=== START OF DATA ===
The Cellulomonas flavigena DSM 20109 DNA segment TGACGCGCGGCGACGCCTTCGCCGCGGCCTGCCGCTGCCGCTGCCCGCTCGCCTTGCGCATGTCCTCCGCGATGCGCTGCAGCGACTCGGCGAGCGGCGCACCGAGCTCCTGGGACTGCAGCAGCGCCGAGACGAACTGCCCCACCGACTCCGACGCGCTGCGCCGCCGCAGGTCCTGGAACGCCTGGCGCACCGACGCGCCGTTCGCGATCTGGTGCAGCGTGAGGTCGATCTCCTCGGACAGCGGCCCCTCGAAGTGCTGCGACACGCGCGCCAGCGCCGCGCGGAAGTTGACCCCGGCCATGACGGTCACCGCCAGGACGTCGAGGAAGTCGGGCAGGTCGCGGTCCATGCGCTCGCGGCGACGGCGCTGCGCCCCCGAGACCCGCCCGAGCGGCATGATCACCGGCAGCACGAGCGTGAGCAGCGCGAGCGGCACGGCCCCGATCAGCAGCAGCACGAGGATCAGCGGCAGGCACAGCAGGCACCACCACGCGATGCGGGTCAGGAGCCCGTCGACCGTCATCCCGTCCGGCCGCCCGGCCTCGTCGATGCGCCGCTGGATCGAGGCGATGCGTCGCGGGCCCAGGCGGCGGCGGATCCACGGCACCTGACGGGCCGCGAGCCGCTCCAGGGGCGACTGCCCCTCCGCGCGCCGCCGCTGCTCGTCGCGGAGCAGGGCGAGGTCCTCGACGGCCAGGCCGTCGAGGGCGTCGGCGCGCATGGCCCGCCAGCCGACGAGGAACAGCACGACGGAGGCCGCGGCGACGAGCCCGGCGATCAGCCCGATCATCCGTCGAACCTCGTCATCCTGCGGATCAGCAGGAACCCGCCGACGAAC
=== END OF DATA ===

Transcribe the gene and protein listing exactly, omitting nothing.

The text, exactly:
The Cellulomonas flavigena DSM 20109 DNA segment TGACGCGCGGCGACGCCTTCGCCGCGGCCTGCCGCTGCCGCTGCCCGCTCGCCTTGCGCATGTCCTCCGCGATGCGCTGCAGCGACTCGGCGAGCGGCGCACCGAGCTCCTGGGACTGCAGCAGCGCCGAGACGAACTGCCCCACCGACTCCGACGCGCTGCGCCGCCGCAGGTCCTGGAACGCCTGGCGCACCGACGCGCCGTTCGCGATCTGGTGCAGCGTGAGGTCGATCTCCTCGGACAGCGGCCCCTCGAAGTGCTGCGACACGCGCGCCAGCGCCGCGCGGAAGTTGACCCCGGCCATGACGGTCACCGCCAGGACGTCGAGGAAGTCGGGCAGGTCGCGGTCCATGCGCTCGCGGCGACGGCGCTGCGCCCCCGAGACCCGCCCGAGCGGCATGATCACCGGCAGCACGAGCGTGAGCAGCGCGAGCGGCACGGCCCCGATCAGCAGCAGCACGAGGATCAGCGGCAGGCACAGCAGGCACCACCACGCGATGCGGGTCAGGAGCCCGTCGACCGTCATCCCGTCCGGCCGCCCGGCCTCGTCGATGCGCCGCTGGATCGAGGCGATGCGTCGCGGGCCCAGGCGGCGGCGGATCCACGGCACCTGACGGGCCGCGAGCCGCTCCAGGGGCGACTGCCCCTCCGCGCGCCGCCGCTGCTCGTCGCGGAGCAGGGCGAGGTCCTCGACGGCCAGGCCGTCGAGGGCGTCGGCGCGCATGGCCCGCCAGCCGACGAGGAACAGCACGACGGAGGCCGCGGCGACGAGCCCGGCGATCAGCCCGATCATCCGTCGAACCTCGTCATCCTGCGGATCAGCAGGAACCCGCCGACGAAC